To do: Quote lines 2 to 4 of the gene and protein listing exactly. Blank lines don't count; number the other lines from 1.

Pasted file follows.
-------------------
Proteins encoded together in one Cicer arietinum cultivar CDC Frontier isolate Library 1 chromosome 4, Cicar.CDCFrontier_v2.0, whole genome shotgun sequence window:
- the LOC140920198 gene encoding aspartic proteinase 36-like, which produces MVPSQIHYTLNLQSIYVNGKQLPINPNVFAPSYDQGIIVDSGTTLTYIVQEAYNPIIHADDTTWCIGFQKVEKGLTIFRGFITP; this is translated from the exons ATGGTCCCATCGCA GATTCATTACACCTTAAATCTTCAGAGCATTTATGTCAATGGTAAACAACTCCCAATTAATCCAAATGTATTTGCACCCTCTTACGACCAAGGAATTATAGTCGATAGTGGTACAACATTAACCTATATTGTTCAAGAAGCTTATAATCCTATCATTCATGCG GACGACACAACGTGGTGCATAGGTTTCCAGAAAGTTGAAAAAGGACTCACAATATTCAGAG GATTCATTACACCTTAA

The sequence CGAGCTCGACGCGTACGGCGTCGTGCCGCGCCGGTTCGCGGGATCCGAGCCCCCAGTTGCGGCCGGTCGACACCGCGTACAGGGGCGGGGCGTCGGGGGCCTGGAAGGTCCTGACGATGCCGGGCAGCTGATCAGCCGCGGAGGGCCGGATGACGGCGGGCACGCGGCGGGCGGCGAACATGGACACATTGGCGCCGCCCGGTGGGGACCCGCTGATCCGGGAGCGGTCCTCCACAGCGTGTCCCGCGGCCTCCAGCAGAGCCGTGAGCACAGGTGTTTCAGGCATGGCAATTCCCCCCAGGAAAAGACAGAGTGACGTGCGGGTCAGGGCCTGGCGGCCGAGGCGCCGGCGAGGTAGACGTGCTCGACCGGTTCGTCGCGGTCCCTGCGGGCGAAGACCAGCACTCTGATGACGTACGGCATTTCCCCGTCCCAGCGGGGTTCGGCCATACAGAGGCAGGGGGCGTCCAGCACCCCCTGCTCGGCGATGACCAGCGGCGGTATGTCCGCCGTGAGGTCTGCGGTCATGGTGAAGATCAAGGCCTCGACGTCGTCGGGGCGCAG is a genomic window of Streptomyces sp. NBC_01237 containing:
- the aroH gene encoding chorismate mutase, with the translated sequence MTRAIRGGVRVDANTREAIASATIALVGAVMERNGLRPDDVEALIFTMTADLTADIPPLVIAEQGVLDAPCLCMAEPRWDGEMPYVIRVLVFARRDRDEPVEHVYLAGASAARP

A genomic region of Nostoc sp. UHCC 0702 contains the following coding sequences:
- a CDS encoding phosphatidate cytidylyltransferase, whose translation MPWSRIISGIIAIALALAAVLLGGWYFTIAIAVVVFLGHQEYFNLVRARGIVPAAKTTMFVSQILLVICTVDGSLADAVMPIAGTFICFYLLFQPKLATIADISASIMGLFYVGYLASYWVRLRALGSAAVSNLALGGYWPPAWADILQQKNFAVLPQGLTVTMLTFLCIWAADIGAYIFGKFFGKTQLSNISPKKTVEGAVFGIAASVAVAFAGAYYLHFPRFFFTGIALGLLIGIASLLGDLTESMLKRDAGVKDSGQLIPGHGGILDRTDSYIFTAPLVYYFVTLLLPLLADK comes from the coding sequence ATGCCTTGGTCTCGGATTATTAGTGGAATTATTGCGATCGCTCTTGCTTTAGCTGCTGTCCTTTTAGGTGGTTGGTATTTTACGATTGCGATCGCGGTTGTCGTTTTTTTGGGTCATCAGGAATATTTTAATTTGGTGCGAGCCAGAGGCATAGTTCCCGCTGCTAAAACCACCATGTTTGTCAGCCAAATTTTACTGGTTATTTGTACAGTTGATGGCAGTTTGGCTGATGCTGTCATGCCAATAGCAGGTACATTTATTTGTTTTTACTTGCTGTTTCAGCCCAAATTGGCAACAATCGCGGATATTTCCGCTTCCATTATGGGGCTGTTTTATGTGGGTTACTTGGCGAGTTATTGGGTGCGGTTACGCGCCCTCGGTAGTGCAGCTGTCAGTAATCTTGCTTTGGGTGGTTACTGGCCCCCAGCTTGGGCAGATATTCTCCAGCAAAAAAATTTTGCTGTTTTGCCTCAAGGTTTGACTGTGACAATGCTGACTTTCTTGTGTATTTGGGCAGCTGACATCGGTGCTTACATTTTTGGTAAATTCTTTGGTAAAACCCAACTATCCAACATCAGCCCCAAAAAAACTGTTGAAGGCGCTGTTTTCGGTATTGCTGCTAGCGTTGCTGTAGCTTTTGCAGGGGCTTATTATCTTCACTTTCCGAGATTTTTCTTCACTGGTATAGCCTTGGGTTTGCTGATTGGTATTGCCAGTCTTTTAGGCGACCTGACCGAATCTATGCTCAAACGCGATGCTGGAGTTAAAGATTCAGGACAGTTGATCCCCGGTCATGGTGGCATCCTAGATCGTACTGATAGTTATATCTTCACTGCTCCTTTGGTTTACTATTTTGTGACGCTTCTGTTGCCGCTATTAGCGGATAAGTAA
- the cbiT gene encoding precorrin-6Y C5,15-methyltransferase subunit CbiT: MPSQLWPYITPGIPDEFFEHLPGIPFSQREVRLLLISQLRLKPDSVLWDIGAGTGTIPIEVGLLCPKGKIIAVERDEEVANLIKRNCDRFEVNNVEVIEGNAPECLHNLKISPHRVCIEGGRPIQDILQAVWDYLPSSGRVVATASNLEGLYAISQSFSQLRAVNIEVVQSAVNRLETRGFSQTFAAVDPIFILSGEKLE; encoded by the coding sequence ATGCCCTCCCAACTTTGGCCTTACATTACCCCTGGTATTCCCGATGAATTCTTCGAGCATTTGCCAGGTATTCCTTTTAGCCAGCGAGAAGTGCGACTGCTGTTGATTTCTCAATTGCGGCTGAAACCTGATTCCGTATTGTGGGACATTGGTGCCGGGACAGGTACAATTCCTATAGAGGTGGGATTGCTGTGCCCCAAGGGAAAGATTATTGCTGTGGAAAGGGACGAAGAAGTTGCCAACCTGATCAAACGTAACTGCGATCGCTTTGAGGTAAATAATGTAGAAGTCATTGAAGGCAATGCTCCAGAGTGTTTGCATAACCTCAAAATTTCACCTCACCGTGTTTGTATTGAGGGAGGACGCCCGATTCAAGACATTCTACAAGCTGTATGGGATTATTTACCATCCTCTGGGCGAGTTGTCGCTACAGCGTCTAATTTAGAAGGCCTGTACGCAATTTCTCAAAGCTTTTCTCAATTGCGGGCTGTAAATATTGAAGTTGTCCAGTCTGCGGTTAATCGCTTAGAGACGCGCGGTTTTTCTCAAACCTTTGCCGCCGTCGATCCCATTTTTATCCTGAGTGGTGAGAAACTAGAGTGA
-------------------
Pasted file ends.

- the LOC140920198 gene encoding aspartic proteinase 36-like, which produces MVPSQIHYTLNLQSIYVNGKQLPINPNVFAPSYDQGIIVDSGTTLTYIVQEAYNPIIHADDTTWCIGFQKVEKGLTIFRGFITP; this is translated from the exons ATGGTCCCATCGCA GATTCATTACACCTTAAATCTTCAGAGCATTTATGTCAATGGTAAACAACTCCCAATTAATCCAAATGTATTTGCACCCTCTTACGACCAAGGAATTATAGTCGATAGTGGTACAACATTAACCTATATTGTTCAAGAAGCTTATAATCCTATCATTCATGCG GACGACACAACGTGGTGCATAGGTTTCCAGAAAGTTGAAAAAGGACTCACAATATTCAGAG GATTCATTACACCTTAA

The sequence CGAGCTCGACGCGTACGGCGTCGTGCCGCGCCGGTTCGCGGGATCCGAGCCCCCAGTTGCGGCCGGTCGACACCGCGTACAGGGGCGGGGCGTCGGGGGCCTGGAAGGTCCTGACGATGCCGGGCAGCTGATCAGCCGCGGAGGGCCGGATGACGGCGGGCACGCGGCGGGCGGCGAACATGGACACATTGGCGCCGCCCGGTGGGGACCCGCTGATCCGGGAGCGGTCCTCCACAGCGTGTCCCGCGGCCTCCAGCAGAGCCGTGAGCACAGGTGTTTCAGGCATGGCAATTCCCCCCAGGAAAAGACAGAGTGACGTGCGGGTCAGGGCCTGGCGGCCGAGGCGCCGGCGAGGTAGACGTGCTCGACCGGTTCGTCGCGGTCCCTGCGGGCGAAGACCAGCACTCTGATGACGTACGGCATTTCCCCGTCCCAGCGGGGTTCGGCCATACAGAGGCAGGGGGCGTCCAGCACCCCCTGCTCGGCGATGACCAGCGGCGGTATGTCCGCCGTGAGGTCTGCGGTCATGGTGAAGATCAAGGCCTCGACGTCGTCGGGGCGCAG is a genomic window of Streptomyces sp. NBC_01237 containing:
- the aroH gene encoding chorismate mutase, with the translated sequence MTRAIRGGVRVDANTREAIASATIALVGAVMERNGLRPDDVEALIFTMTADLTADIPPLVIAEQGVLDAPCLCMAEPRWDGEMPYVIRVLVFARRDRDEPVEHVYLAGASAARP